Passion and determination

by Castilino  

The liturgical significance of the day is an interesting one. On the one hand today is the feast of St Jerome, the one who made the Bible available to a wider group and on the other hand, in the first reading of the day we see Nehemiah asking his king to provide him with whatever necessary for him to rebuild the city of his ancestors. Just compare these two instances and you see that they both did what they felt was a great need of the times with the little they had. Jerome had his dark cave and candlelight... no electricity, computer, printer, internet, press and all that we today demand to get something ready! Nehemiah only had his desire and the good will of his king. And with that he set out to do what was closest to his heart.

Good lesson in making good use of what is at hand than craving and demanding for more... what is basically needed is the passion to get going and the determination to see it done!

Sensitivity to forms of prayer

by Castilino  

Yesterday evening on my way from Wyra back to the Provincial house I happened to notice that the young girl sitting in the front row of the bus would occasionally pull out a notebook and keep writing the name 'Sri Ram' over and over again. Apparently she was a Hindu and doing this exercise, for some special favour. I said to myself, if only she had better sense, she would have spent that time and energy doing some good rather than writing and rewriting the same word. I felt it so odd that she was doing the same act - which for all purposes was a useless one - over and over again, apparently for some selfish gain!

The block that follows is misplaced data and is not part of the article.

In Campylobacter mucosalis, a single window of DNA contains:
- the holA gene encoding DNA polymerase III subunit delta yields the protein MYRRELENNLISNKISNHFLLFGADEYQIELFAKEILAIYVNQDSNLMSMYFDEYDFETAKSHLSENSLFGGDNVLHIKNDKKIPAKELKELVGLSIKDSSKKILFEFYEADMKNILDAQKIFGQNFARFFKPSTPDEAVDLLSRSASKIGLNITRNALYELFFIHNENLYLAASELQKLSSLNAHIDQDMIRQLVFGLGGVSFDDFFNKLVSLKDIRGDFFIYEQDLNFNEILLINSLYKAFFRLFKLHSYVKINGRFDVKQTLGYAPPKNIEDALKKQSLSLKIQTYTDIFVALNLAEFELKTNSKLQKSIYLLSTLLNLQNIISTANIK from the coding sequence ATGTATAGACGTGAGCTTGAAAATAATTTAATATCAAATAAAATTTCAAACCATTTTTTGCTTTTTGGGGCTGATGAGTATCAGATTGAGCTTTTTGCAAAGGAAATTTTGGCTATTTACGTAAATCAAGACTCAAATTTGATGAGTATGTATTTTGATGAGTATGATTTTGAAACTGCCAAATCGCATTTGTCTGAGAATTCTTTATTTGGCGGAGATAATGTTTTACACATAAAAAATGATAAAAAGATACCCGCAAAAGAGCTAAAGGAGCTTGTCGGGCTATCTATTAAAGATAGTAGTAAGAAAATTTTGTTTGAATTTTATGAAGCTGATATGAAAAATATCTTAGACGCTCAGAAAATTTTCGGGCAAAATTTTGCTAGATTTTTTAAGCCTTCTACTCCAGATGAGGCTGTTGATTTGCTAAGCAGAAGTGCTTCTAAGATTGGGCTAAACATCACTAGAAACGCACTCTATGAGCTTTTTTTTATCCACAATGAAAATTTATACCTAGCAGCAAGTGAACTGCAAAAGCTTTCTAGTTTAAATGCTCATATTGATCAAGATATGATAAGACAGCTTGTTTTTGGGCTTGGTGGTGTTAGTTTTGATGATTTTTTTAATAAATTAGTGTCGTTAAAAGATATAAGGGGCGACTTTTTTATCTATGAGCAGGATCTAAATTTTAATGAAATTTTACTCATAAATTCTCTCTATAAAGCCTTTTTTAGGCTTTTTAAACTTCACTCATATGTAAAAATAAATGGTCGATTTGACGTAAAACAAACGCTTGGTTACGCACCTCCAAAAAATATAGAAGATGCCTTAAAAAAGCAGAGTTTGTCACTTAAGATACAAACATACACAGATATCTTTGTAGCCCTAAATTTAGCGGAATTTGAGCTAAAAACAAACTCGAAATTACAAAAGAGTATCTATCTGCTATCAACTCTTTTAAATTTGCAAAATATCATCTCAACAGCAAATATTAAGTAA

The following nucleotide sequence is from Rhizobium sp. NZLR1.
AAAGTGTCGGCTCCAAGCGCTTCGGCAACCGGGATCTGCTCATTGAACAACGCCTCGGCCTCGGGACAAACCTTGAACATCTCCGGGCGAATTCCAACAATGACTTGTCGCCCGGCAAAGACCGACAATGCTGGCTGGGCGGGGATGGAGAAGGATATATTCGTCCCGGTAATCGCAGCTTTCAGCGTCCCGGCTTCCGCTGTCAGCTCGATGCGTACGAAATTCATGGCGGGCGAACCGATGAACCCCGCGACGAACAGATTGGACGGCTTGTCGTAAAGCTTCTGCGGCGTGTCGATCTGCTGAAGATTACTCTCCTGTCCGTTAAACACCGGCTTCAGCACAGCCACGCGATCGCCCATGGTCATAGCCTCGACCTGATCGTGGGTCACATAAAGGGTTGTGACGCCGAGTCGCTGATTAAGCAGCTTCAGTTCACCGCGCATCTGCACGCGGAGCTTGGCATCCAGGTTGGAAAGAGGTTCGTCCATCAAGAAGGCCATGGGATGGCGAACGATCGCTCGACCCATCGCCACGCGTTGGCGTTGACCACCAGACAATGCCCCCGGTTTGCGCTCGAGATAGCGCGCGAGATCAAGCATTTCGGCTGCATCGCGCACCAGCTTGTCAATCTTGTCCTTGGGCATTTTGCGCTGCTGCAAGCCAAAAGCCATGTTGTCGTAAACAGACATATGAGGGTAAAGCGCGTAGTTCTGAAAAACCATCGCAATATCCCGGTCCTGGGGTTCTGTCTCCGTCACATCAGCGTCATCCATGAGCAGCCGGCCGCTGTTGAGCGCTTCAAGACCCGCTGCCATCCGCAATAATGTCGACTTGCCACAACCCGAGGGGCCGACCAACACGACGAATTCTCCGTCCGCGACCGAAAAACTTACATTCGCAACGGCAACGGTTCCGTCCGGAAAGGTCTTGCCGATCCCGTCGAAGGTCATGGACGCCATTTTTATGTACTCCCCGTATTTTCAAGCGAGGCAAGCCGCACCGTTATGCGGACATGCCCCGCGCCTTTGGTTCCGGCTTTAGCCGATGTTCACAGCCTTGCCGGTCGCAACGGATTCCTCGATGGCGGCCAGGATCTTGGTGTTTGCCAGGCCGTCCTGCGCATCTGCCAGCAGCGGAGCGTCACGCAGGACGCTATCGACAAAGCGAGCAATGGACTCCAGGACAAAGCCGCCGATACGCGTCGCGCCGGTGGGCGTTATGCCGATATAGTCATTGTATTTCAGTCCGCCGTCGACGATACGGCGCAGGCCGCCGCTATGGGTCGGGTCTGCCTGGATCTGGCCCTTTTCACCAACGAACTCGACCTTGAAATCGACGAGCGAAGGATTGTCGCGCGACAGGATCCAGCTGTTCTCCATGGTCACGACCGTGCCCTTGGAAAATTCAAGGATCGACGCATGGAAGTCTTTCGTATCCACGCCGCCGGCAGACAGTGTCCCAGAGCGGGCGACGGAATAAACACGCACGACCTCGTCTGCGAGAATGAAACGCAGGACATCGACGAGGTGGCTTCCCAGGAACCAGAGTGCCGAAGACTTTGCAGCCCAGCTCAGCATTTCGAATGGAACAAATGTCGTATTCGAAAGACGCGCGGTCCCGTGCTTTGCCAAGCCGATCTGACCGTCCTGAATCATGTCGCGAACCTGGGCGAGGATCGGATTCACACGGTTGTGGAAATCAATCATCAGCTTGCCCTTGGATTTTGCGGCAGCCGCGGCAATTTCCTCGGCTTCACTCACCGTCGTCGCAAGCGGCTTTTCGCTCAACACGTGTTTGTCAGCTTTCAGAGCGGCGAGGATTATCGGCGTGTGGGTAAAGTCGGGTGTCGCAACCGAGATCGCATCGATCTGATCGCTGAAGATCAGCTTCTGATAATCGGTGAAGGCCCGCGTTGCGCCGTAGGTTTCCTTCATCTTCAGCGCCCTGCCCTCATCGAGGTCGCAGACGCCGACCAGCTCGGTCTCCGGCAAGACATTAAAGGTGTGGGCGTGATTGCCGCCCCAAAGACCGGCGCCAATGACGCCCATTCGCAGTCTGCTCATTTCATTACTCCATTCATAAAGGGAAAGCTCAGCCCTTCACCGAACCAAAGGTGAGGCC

I forgot all about this till a while later when I began reciting my rosary. Just when I was half way through the second decade, my eyes fell on the girl's notebook and I was so struck I could not utter another word. Having said all that about the girl and her act, here I was doing a similar deed - repeating the 'Hail Mary' over and over again! How was my act different from hers? I was so ashamed of myself that I was not able to be sensitive to another persons' prayer; I hardly had enough peace of mind to complete my rosary!

So much for finding real meaning and being sensible enough to see the same in others words and deeds.

Sharing and enlarging the family

by Castilino  

One of the main problems why we Salesians find it difficult to find collaborators for our efforts is perhaps our 'me-and-MY JOB' attitude. We hardly make known to others, especially and specifically to our beneficiaries, our works. We run a school but hardly do any of our children or their parents know that we also work for children on the street, the juveniles, the school drop-outs, ... Our Parishioners only get good and holy sermons about the 'Kingdom of heaven', not much about how it is already being unfolded in our boardings, youth centres, technical schools, street children homes, counselling centres... !

Conclusion: we slog today, tomorrow and here after - all by ourselves! Worse still, when students pass out of our institutions, they have little or no sense of social responsibility, even though we taught them, we paid their fees, we bought their uniforms, we provided them with the best of education!! But imagine if we were to involve all those whom we interact with in our daily mission, introduce them to OUR work (not merely my work)... Some ideas that cropped up in my mind today as I listened to Fr MC George I put down here:
* take boys/parishioners to our other Salesian centres for a day of outing.
* while preparing souvenirs, brochures and booklets, include a small note about the other works we do.
* invite young people for a retreat or day of recollection in our formation houses (when the formees are there, not when they are gone for holidays!).
* get our own friends to speak to our aspirants - anything!
* get street children into our 'mainstream' schools.